The Climate Research Dispute over Publishing Soon and Baliunas
From the very good, searchable, ClimateGate document site www.climategate.com comes some emails I haven't seen discussed anywhere. The bottom email is from an editor criticized for publishing Soon and Baliunas by the CRU crowd; the top email is CRU man Dr. Jones's reaction.
Dear All, Keith and I have discussed the email below. I don't want to start a discussion of it and I don't want you sending it around to anyone else, but it serves as a warning as to where the debate might go should the EOS piece come out. I think it might help Tom (W) if you are still going to write a direct response to CR. Some of de Freitas' views are interesting/novel/off the wall to say the least. I am glad that he doesn't consider himself a paleoclimatologist - the statement about the LIA having the lowest temperatures since the LGM. The paleo people he's talked to didn't seem to mention the YD, 8.2K or the 4.2/3K events - only the Holocene Optimum. There are also some snipes at CRU and our funding, but we're ignoring these here. Also Mike comes in for some stick, so stay cool Mike - you're a married man now ! So let's keep this amongst ourselves . I have learned one thing. This is that the reviewer who said they were too busy was Ray. I have been saying this to loads of papers recently (something Tom(w) can vouch for). It is clear from the differences between CR and the ERE piece that the other 4 reviewers did not say much, so a negative review was likely to be partly ignored, and the article would still have come out. I say this as this might come out if things get nasty. De Freitas will not say to Hans von Storch or to Clare Goodess who the 4 reviewers were. I believe his paleoclimatologist is likely to be Anthony Fowler, who does dendro at Auckland. Cheers Phil X-Sender: firstname.lastname@example.org X-Mailer: QUALCOMM Windows Eudora Version 5.1 Date: Wed, 18 Jun 2003 09:29:22 +0100 To: c.goodess@uea,phil Jones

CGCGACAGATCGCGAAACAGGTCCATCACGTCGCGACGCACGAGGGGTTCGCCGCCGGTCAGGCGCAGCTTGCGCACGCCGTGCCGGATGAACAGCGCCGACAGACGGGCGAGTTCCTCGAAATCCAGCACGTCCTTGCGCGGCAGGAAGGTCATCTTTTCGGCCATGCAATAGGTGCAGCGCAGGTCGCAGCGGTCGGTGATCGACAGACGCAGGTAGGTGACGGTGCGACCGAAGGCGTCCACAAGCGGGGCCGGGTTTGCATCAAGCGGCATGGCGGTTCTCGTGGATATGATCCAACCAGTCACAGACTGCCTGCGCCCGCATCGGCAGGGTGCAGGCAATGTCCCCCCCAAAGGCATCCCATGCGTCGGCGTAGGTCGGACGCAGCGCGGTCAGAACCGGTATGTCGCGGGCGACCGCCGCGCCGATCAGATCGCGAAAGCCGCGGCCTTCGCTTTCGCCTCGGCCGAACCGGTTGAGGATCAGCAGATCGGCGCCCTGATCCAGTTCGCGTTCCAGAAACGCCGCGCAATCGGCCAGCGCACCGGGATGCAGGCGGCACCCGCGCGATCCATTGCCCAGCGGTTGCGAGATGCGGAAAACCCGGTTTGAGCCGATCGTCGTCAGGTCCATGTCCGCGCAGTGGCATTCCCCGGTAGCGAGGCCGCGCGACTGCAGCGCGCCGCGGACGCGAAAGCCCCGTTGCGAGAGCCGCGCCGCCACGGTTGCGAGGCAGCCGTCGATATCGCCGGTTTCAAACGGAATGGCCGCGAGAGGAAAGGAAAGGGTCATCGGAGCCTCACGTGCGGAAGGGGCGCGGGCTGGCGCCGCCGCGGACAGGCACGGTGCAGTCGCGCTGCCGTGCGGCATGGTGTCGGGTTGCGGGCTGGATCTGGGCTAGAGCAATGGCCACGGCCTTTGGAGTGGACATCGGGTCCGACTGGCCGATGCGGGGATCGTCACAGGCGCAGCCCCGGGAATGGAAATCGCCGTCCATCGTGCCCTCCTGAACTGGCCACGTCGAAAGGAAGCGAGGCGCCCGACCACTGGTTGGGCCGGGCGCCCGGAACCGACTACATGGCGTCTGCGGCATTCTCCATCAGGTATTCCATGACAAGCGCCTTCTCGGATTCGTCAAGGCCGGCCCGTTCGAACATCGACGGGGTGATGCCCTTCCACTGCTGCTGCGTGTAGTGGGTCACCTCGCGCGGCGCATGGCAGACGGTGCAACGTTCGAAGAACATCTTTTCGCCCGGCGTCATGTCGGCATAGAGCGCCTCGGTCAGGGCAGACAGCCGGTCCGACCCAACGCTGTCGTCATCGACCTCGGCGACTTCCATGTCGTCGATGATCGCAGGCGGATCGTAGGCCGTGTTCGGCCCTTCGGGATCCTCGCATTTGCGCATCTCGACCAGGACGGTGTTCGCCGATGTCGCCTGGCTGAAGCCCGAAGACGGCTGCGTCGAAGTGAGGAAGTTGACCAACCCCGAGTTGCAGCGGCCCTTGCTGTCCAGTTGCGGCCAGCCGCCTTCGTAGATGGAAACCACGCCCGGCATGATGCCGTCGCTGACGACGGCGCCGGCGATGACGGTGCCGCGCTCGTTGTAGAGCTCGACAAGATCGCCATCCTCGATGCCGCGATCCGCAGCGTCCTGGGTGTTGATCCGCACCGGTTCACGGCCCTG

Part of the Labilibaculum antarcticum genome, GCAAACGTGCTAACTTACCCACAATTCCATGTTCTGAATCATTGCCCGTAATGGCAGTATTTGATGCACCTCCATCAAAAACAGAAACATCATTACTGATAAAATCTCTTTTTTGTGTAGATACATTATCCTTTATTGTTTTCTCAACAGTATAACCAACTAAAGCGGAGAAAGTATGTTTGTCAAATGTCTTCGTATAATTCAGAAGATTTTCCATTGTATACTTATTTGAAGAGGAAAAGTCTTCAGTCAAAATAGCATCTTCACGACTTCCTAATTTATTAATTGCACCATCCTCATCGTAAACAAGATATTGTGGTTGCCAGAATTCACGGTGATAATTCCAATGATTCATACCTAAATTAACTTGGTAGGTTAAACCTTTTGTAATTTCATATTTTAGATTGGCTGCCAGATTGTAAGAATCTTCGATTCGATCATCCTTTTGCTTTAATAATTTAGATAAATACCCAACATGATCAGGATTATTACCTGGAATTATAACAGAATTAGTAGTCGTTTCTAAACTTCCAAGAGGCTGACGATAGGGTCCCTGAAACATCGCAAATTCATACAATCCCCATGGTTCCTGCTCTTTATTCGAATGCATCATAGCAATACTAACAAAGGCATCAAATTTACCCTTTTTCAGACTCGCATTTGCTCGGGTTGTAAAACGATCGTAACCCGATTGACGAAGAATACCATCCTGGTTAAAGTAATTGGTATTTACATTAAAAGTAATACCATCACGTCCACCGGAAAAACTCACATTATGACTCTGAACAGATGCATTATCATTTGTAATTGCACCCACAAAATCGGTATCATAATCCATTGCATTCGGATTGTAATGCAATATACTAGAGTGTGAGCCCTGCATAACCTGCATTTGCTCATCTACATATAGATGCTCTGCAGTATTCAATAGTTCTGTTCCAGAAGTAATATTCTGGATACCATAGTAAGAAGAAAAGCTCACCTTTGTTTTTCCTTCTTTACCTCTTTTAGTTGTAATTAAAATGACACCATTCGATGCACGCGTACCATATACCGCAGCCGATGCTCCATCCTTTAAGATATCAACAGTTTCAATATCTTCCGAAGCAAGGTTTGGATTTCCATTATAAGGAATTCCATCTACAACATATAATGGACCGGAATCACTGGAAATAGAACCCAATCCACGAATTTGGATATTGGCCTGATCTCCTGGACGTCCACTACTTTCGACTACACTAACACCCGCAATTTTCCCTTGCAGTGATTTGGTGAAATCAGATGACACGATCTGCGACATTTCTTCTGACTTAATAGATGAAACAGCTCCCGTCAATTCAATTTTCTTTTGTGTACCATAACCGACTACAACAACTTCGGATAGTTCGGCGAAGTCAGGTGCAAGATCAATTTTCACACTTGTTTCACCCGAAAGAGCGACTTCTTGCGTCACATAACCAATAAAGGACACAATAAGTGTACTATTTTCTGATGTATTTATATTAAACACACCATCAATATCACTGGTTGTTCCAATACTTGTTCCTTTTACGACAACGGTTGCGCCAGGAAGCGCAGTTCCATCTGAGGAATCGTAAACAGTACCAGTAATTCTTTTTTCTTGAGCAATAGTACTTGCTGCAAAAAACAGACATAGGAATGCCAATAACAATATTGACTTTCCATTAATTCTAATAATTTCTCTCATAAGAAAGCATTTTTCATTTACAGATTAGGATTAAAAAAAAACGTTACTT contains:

From: Mike Hulme Subject: Fwd: Re: Climate Research Clare, Phil, Since Clare and CRU are named in it, you may be interested in Chris de Freitas' reply to the publisher re. my letter to Otto Kinne. I am not responding to this, but await a reply from Kinne himself. Mike From: "Chris de Freitas" To: Inter-Research Science Publisher Date: Wed, 18 Jun 2003 13:45:56 +1200 Subject: Re: Climate Research Reply-to: email@example.com CC: firstname.lastname@example.org Priority: normal X-mailer: Pegasus Mail for Win32 (v3.12c) Otto (and copied to Mike Hulme) I have spent a considerable amount of my time on this matter and had my integrity attacked in the process. I want to emphasize that the people leading this attack are hardly impartial observers. Mike himself refers to "politics" and political incitement involved. Both Hulme and Goodess are from the Climate Research Unit of UEA that is not particularly well known for impartial views on the climate change debate. The CRU has a large stake in climate change research funding as I understand it pays the salaries of most of its staff. I understand too the journalist David Appell was leaked information to fuel a public attack. I do not know the source Mike Hulme refers to the number of papers I have processed for CR that "have been authored by scientists who are well known for their opposition to the notion that humans are significantly altering global climate." How many can he say he has processed? I suspect the answer is nil. Does this mean he is biased towards scientists "who are well known for their support for the notion that humans are significantly altering global climate? Mike Hulme quite clearly has an axe or two to grind, and, it seems, a political agenda. But attacks on me of this sort challenge my professional integrity, not only as a CR editor, but also as an academic and scientist. Mike Hulme should know that I have never accepted any research money for climate change research, none from any "side" or lobby or interest group or government or industry. So I have no pipers to pay. This matter has gone too far. The critics show a lack of moral imagination. And the Cramer affair is dragged up over an over again. People quickly forget that Cramer (like Hulme and Goodess now) was attacking Larry Kalkstein and me for approving manuscripts, in Hulme's words, "authored by scientists who are well known for their opposition to the notion that humans are significantly altering global climate." I would like to remind those who continually drag up the Cramer affair that Cramer himself was not unequivocal in his condemnation of Balling et al's manuscript (the one Cramer refereed and now says I should have not had published - and what started all this off). In fact, he did not even recommend that it be rejected. He stated in his review: "My review of the manuscript is mainly with the conclusions of the work. For technical assessment, I do not myself have sufficient experience with time series analysis of the kind presented by the authors." He goes on to recommend: "revise and resubmit for additional review". This is exactly what I did; but I did not send it back to him after resubmission for the very reason that he himself confessed to ignorance about the analytical method used. Am I to trundle all this out over and over again because of criticism from a lobbyist scientists who are, paraphrasing Hulme, "well known for their support for the notion that humans are significantly altering global climate". The criticisms of Soon and Baliunas (2003) CR article raised by Mike Hume in his 16 June 2003 email to you was not raised by the any of the four referees I used (but is curiously similar to points raided by David Appell!). Keep in mind that referees used were selected in consultation with a paleoclimatologist. Five referees were selected based on the guidance I received. All are reputable paleoclimatologists, respected for their expertise in reconstruction of past climates. None (none at all) were from what Hans and Clare have referred to as "the other side" or what Hulme refers to as people well known for their opposition to the notion that humans are significantly altering global climate." One of the five referees turned down the request to review explaining he was busy and would not have the time. The remaining four referees sent their detailed comments to me. None suggested the manuscript should be rejected. S&B were asked to respond to referees comments and make extensive alterations accordingly. This was done. I am no paleoclimatolgist, far from it, but have collected opinions from other paleoclimatologists on the S&B paper. I summarise them here. What I take from the S&B paper is an attempt to assess climate data lost from sight in the Mann proxies. For example, the raising on lowering of glacier equilibrium lines was the origin of the Little Ice Age as a concept and still seems to be a highly important proxy, even if a little difficult to precisely quantify. Using a much larger number of "proxy" indicators than Mann did, S&B inquired whether there was a globally detectable 50-year period of unusual cold in the LIA and a similarly warm era in the MWP. Further, they asked if these indicators, in general, would indicate that any similar period in the 20th century was warmer than any other era. S&B did not purport to do independent interpretation of climate time series, either through 50-year filters or otherwise. They merely adopt the conclusions of the cited authors and make a scorecard. It seems pretty evident to me that temperatures in the LIA were the lowest since the LGM. There are lots of peer-reviewed paleo-articles which assert the existence of LIA. Frankly, I have difficulty understanding this particular quibble. Some sort of averaging is necessary to establish the 'slower' trends, and that sort of averaging is used by every single study - they average to bring out the item of their interest. A million year average would do little to enlighten, as would detailed daily readings. The period must be chosen to eliminate as much of the 'noise' as possible without degrading the longer-term signals significantly. As I read the S&B paper, it was a relatively arbitrary choice - and why shouldn't it be? It was only chosen to suppress spurious signals and expose the slower drift that is inherent in nature. Anyone that has seen curves of the last 2 million years must recognize that an averaging of some sort has taken place. It is not often, however, that the quibble is about the choice of numbers of years, or the exact methodology - those are chosen simply to expose 'supposedly' useful data which is otherwise hidden from view. Let me ask Mike this question. Can he give an example of any dataset where the S&B characterization of the source author is incorrect? (I am not vouching for them , merely asking.) S&B say that they rely on the original characterizations, not that they are making their own; I don't see a problem a priori on relying on characterizations of others or, in the present circumstances, of presenting a literature review. While S&B is a literature review, so is this section of IPCC TAR, except that the S&B review is more thorough. The Mann et al multi-proxy reconstruction of past temperatures has many problems and these have been well documented by S&B and others. My reading of the IPCC TAR leads me to the conclusion that Mann et al has been used as the basis for a number of assertions: 1. Over the past millennium (at least for the NH) the temperature has not varied significantly (except for the European/North Atlantic sector) and hence the climate system has little internal variability. This statement is supported by an analysis of model behaviour, which also shows little internal variability in climate models. 2. Recent global warming, as inferred from instrument records, is large and unusual in the context of the Mann et al temperature reconstruction from multi- proxies. 3. Because of the previous limited variability and the recent warming that cannot be explained by known natural forcing (volcanic activity and solar insolation changes) human activity is the likely cause of the recent global change. In this context, IPCC mounts a powerful case. But the case rests on two main foundations; the past climate has shown little variability and the climate models reflect the internal variability of the climate system. If either or both are shown to be weak or fallacious then the IPCC case is weakened or fails. S&B have examined the premise that the globally integrated temperature has hardly varied over the past millennium prior to the instrumental record. I agree it is not rocket science that they have performed. They have looked at the evidence provided by researchers to see if the trend of the temperature record of the European/North Atlantic sector (which is not disputed by IPCC) is reflected in individual records from other parts of the globe (Their three questions). How objective is their assessment? From a purely statistical viewpoint the work can be criticised. But if you took a purely statistical approach you probably would not have sufficient data to reach an unambiguous conclusion, or you could try statistical fiddles to combine the data and end up with erroneous results under the guise of statistical significance. S&B have looked at the data and reached the conclusion that probably the temperature record from other parts of the globe follows the same pattern as that of the European/North Atlantic sector. Of the individual proxy records that I have seen I would agree that this is the case. I certainly have not found significant regions of the NH that were cold during the medieval period and warm during the Little Ice Age period that are necessary offsets of the European/North Atlantic sector necessary to reach a hemispherically flat pattern as derived by Mann et al. S&B have put forward sufficient evidence to challenge the Mann et al analysis outcome and seriously weaken the IPCC assertions based on Mann et al. Paleo reconstruction of temperatures and the global pattern over the past millennium and longer remains a fertile field for research. It suggests that the climate system is such that a major temporal variation as is universally recognised for the European/North Atlantic region would be reflected globally and S&B have given support to this view. It is my belief that the S&B work is a sincere endeavour to find out whether MWP and LIA were worldwide phenomena. The historical evidence beyond tree ring widths is convincing in my opinion. The concept of "Little Ice Age" is certainly used practically by all Holocene paleo- climatologists, who work on oblivious to Mann's "disproof" of its existence. Paleoclimatologists tell me that, for debating purposes, they are more inclined to draw attention to the Holocene Optimum (about 6000 BP) as an undisputed example of climate about 1-2 deg C warmer than at present, and to ponder the entry and exit from the Younger Dryas as an example of abrupt climate change, than to get too excited about the Medieval Warm Period, which seems a very attenuated version. However, the Little Ice Age seems valid enough as a paleoclimatic concept. North American geologists repeatedly assert that the 19th century was the coldest century in North America since the LGM. To that extent, showing temperature increase since then is not unlike a mutual fund salesmen showing expected rate of return from a market bottom - not precisely false, but rather in the realm of sleight-of- hand. Regards Chris Prof. Phil Jones Climatic Research Unit Telephone +44 (0) 1603 592090 School of Environmental Sciences Fax +44 (0) 1603 507784 University of East Anglia Norwich Email email@example.com NR4 7TJ UK ---------------------------------------------------------------------------- -- Thomas J. Crowley Nicholas Professor of Earth Systems Science Dept. of Earth and Ocean Sciences Nicholas School of the Environment and Earth Sciences Box 90227 103 Old Chem Building Duke University Durham, NC 27708 firstname.lastname@example.org 919-681-8228 919-684-5833 fax